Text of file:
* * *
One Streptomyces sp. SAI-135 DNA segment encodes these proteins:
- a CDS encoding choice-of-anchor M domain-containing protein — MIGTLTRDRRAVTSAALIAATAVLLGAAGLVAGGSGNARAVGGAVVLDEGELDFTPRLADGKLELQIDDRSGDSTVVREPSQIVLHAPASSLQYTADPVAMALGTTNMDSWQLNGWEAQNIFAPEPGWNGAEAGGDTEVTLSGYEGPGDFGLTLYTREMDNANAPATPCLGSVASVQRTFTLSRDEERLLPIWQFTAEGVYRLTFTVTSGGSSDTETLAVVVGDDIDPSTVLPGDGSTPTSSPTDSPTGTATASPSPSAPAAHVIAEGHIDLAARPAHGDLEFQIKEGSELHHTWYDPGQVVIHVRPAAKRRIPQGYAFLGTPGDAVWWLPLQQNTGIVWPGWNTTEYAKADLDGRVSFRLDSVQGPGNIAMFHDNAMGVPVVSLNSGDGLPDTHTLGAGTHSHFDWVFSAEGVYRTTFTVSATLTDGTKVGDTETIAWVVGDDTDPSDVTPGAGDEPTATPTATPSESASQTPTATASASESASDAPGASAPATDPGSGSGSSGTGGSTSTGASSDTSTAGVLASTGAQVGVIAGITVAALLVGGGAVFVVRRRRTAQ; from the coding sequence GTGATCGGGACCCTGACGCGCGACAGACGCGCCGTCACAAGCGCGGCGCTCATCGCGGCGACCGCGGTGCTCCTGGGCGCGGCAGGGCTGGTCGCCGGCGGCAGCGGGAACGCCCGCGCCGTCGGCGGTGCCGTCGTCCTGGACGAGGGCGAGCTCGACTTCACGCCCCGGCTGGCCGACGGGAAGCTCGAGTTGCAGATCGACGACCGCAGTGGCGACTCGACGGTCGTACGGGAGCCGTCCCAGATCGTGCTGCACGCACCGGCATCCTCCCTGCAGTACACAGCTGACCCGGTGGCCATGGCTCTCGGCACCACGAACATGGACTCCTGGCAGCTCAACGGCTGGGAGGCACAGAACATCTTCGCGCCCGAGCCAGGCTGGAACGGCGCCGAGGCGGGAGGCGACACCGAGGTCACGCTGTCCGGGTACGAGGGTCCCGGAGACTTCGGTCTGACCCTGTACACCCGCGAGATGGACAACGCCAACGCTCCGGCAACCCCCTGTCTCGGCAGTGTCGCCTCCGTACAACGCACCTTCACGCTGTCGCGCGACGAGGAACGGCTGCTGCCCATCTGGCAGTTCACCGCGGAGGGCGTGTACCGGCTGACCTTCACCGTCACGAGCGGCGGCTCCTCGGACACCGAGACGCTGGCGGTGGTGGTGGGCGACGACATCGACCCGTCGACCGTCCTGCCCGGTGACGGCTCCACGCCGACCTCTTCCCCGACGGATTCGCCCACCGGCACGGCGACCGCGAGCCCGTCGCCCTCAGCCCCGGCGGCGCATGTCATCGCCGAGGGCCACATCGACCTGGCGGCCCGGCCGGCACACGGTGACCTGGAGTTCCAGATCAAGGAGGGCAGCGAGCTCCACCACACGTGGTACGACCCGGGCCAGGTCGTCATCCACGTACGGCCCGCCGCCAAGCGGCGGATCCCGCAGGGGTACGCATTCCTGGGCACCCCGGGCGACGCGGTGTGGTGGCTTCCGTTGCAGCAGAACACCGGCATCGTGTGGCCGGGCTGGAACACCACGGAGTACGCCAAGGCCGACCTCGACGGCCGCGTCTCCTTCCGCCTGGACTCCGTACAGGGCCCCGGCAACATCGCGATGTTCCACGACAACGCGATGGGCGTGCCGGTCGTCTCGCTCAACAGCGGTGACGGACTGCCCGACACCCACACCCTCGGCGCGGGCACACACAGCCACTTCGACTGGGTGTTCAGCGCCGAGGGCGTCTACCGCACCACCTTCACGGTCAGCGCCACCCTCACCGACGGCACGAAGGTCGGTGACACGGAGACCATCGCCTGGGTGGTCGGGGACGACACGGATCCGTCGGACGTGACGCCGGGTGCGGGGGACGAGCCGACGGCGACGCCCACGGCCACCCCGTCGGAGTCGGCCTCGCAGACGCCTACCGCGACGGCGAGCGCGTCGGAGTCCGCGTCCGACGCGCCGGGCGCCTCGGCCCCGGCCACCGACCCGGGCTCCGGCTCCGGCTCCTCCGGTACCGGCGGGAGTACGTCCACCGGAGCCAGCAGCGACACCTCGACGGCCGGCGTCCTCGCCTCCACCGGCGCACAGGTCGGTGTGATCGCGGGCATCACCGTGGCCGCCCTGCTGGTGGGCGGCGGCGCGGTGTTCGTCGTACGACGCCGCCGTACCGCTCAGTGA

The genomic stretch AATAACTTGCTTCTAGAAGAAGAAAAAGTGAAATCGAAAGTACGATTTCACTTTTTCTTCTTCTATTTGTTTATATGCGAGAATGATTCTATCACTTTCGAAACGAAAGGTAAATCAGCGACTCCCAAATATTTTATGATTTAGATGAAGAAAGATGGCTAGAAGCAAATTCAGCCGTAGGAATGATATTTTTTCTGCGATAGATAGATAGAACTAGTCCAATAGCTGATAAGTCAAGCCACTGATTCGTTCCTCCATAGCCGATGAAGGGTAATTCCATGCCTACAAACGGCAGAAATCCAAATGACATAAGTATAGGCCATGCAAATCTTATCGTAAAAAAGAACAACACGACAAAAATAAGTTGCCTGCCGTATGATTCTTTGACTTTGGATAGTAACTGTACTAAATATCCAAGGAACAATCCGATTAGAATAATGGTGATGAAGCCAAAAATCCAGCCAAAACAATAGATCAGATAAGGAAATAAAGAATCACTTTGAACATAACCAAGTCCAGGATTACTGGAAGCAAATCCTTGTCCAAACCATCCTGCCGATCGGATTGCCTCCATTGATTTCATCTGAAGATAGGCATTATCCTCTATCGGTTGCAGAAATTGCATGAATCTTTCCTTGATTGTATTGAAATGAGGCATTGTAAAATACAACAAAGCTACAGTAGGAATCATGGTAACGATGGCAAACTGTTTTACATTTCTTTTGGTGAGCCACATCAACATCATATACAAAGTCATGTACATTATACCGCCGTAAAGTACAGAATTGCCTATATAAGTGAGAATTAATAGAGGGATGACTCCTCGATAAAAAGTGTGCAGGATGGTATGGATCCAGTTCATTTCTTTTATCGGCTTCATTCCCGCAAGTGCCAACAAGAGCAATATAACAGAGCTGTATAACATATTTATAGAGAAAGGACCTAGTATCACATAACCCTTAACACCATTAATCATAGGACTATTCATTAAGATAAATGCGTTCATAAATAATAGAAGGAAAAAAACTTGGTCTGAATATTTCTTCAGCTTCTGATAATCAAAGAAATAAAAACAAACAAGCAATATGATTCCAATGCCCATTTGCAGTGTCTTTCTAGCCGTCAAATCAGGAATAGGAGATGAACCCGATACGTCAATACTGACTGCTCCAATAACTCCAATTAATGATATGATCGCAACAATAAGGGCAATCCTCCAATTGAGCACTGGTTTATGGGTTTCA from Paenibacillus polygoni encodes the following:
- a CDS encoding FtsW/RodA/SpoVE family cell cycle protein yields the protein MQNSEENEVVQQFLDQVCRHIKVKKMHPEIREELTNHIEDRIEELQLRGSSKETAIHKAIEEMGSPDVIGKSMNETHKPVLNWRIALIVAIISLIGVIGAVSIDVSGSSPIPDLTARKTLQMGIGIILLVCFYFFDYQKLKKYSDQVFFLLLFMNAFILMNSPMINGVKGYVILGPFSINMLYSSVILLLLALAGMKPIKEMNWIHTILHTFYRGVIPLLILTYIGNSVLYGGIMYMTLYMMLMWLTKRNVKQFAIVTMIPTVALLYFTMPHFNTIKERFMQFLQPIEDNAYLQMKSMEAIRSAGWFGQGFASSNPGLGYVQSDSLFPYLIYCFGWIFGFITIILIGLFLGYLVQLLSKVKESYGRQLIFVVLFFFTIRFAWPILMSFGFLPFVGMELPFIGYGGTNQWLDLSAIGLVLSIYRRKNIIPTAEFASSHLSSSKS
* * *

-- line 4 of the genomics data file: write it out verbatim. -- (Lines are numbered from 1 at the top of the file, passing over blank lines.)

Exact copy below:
- a CDS encoding FtsW/RodA/SpoVE family cell cycle protein yields the protein MQNSEENEVVQQFLDQVCRHIKVKKMHPEIREELTNHIEDRIEELQLRGSSKETAIHKAIEEMGSPDVIGKSMNETHKPVLNWRIALIVAIISLIGVIGAVSIDVSGSSPIPDLTARKTLQMGIGIILLVCFYFFDYQKLKKYSDQVFFLLLFMNAFILMNSPMINGVKGYVILGPFSINMLYSSVILLLLALAGMKPIKEMNWIHTILHTFYRGVIPLLILTYIGNSVLYGGIMYMTLYMMLMWLTKRNVKQFAIVTMIPTVALLYFTMPHFNTIKERFMQFLQPIEDNAYLQMKSMEAIRSAGWFGQGFASSNPGLGYVQSDSLFPYLIYCFGWIFGFITIILIGLFLGYLVQLLSKVKESYGRQLIFVVLFFFTIRFAWPILMSFGFLPFVGMELPFIGYGGTNQWLDLSAIGLVLSIYRRKNIIPTAEFASSHLSSSKS